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The UnGreening of America
August 27, 2003 1:32 PM   Subscribe

The UnGreening of America.

So much for "the Homeland".
posted by fold_and_mutilate (21 comments total)

 
Never fear, our new head of the EPA will save us all.
posted by Ufez Jones at 1:42 PM on August 27, 2003


Couldn't you have just linked to the "main" page?
posted by hobbes at 2:02 PM on August 27, 2003


(for the first line)
posted by hobbes at 2:03 PM on August 27, 2003


I like the way Ufez Jones mocks Mike Leavitt. He's really quite an asshat.

Leavitt, that is. I haven't formed an opinion as to Ufez's asshattedness yet.
posted by mr_crash_davis at 2:10 PM on August 27, 2003


I'm getting a lot of sparks from the grinding going on.

The new EPA guy is bad, the old one was originally thought to be bad too when she was nominated, but turned out to be level-headed and so smart she bailed after being scapegoated a couple times.

I'm surprised the current administration continues to push so hard away from environmental regulations that have any effect whatsoever on business. It seems that many indicators make it obvious something should be done to swing things back the other way in favor of environmental regulation (forest fires, hottest temps on record worldwide, overfished oceans, massive fish die-offs in streams, etc).
posted by mathowie at 2:11 PM on August 27, 2003


I haven't formed an opinion as to Ufez's asshattedness yet.

Oh, it's prevalent. Pasty and a size 7 1/4", although I prefer FlexFit™ where available.
posted by Ufez Jones at 2:19 PM on August 27, 2003


What on earth does f&m's posting history have to do with anything? Either this is new and interesting stuff found on the web or it's not. Pretend it was posted by Anonymous User and discuss. So far, only Ufez and mathowie have said anything remotely on topic.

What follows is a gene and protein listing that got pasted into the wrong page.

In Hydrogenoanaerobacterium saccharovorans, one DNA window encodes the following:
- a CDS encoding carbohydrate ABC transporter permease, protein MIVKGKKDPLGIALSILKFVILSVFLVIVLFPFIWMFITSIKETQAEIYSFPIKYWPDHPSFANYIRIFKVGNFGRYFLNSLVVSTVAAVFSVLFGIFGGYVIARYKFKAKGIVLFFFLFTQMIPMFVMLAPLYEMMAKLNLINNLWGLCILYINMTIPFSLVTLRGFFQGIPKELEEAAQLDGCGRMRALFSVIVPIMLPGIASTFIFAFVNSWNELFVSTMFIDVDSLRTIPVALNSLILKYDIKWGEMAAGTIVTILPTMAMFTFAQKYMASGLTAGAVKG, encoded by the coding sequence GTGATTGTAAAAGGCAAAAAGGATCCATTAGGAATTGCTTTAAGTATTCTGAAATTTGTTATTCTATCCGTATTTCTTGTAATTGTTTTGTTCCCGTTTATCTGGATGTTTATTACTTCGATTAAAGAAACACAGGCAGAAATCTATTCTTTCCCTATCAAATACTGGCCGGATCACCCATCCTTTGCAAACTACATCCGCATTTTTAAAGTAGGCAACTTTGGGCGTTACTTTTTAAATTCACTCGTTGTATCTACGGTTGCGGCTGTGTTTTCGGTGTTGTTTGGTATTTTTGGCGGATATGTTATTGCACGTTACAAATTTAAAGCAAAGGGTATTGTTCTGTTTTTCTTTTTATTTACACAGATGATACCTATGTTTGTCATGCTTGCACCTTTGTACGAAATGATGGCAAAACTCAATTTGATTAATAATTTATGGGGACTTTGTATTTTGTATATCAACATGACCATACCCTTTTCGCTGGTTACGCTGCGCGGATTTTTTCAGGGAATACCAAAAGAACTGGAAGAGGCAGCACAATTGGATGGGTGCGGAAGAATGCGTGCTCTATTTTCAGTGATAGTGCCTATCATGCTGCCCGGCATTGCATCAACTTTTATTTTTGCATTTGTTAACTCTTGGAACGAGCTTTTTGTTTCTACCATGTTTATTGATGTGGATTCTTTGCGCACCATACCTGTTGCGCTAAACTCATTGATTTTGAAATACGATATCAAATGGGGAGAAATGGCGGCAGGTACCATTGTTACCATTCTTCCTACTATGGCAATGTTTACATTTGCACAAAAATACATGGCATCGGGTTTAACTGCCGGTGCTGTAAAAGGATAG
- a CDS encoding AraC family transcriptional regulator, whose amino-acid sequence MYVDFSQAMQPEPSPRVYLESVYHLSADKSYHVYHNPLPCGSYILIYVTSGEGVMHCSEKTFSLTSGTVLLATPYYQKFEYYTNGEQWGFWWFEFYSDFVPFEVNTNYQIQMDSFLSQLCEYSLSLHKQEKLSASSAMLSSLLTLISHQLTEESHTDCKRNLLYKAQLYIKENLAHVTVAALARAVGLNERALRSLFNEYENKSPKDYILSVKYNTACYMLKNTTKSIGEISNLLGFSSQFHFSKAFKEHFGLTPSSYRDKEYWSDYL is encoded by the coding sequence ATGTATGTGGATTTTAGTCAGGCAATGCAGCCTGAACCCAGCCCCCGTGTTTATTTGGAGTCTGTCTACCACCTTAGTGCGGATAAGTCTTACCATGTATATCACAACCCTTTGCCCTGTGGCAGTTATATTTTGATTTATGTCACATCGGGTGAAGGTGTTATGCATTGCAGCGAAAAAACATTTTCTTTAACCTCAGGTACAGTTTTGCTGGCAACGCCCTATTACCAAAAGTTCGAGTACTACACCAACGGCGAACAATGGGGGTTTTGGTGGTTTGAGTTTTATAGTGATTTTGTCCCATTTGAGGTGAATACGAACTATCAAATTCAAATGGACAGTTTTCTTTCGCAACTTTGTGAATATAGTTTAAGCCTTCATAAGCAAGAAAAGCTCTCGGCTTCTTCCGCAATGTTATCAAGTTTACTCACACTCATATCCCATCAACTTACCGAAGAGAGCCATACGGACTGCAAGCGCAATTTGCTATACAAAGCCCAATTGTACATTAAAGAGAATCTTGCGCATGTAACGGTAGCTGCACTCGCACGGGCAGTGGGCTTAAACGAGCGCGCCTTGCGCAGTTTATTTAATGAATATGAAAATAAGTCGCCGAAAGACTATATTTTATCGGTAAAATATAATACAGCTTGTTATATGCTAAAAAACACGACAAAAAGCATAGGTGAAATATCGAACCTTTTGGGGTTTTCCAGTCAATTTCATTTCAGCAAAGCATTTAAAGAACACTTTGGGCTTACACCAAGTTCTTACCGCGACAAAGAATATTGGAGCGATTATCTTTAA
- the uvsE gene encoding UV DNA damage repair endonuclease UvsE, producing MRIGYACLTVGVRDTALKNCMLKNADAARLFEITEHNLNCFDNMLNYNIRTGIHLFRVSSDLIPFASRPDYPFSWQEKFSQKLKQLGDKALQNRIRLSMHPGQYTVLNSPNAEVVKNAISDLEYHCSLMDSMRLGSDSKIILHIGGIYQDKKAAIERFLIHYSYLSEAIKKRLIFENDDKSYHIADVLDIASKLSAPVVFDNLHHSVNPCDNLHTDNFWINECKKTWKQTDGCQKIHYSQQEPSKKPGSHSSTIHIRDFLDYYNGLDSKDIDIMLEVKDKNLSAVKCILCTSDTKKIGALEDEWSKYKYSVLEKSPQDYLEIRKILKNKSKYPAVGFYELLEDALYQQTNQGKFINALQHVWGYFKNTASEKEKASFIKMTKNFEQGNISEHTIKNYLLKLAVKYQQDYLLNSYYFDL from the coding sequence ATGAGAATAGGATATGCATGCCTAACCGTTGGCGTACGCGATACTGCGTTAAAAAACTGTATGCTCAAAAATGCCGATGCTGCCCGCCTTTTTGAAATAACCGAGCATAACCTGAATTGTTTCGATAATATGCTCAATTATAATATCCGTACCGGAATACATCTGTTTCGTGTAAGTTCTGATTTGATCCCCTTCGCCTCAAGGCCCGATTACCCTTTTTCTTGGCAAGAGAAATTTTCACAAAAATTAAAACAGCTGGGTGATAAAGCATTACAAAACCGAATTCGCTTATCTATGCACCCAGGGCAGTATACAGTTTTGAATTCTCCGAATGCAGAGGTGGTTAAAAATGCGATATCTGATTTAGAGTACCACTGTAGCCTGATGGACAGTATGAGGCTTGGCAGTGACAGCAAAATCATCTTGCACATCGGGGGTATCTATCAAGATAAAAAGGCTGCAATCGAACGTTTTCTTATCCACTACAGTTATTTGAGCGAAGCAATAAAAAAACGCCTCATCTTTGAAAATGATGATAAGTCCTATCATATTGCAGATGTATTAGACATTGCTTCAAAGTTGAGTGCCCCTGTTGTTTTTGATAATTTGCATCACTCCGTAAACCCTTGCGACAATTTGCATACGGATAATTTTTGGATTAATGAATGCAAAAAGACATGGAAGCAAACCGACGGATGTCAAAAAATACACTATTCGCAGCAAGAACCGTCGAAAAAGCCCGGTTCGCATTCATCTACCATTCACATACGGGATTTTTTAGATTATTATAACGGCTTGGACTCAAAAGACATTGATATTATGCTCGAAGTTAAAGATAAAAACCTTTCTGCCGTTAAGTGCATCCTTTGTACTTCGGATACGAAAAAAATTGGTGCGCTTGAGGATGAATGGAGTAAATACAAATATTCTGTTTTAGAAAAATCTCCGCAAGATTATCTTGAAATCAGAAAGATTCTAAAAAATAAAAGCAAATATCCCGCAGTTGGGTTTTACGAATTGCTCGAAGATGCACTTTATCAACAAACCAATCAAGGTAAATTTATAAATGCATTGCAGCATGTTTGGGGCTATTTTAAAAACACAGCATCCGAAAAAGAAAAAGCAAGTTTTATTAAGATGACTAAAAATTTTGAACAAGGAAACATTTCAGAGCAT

mathowie: I'm surprised you're surprised. Isn't it abundantly clear by now that this administration has no interest in anything that doesn't benefit big business? And it hates regulation above all things; environmental regulation is just one annoying subspecies to be gotten rid of.
posted by languagehat at 3:04 PM on August 27, 2003


I'm surprised the current administration continues to push so hard away from environmental regulations that have any effect whatsoever on business

is it that the entire concept of environmental regulation is so tie-dyed in their eyes?

i would really like to think that opposition to a clean, sustainable ecosystem wouldn't be so closely attached to profit margins and the "god takes care of even the lillies in the field so i don't have to" mindset, but i just can't. What is so wrong with caring about the environment? (whats so funny about peace love and understanding?)

need to find balance.
posted by th3ph17 at 3:13 PM on August 27, 2003


I can't help but recall what I was told by Nader supporters; their view that it didn't matter if Al Gore or Bush were elected, that they were essentially the same.

Whether Nader cost Gore the election or not can never be proved, but the idea that Al Gore would have carried out the same type of policies as Bush has carried out is just asinine.
posted by jonah at 3:32 PM on August 27, 2003


th3ph17:

i would really like to think that opposition to a clean, sustainable ecosystem wouldn't be so closely attached to profit margins and the "god takes care of even the lillies in the field so i don't have to" mindset

I used to go down to Arkansas on business a lot. The head engineer down there used to have something like a "dumping party", where the whole department rented out a bobcat for the weekend, dug a big hole in someone's property, and dumped all their junk (broken TV's, building materials, whatnot) in the hole. I wondered aloud about the ethics of this, as he seemed like pretty conscientious fellow - we'd had a number of surprisingly polite and respectuful (as opposed to loud and dismissive) discussions (on company time) about the historical factualness of Noah's Ark and other religious themes. He told me that humans could do whatever we wanted to the planet, because God put us here, and God would take care of it. I just sat there dumbfounded, and didn't get into the whole "stewards of the earth" concept that I remember from my childhood reading of the bible.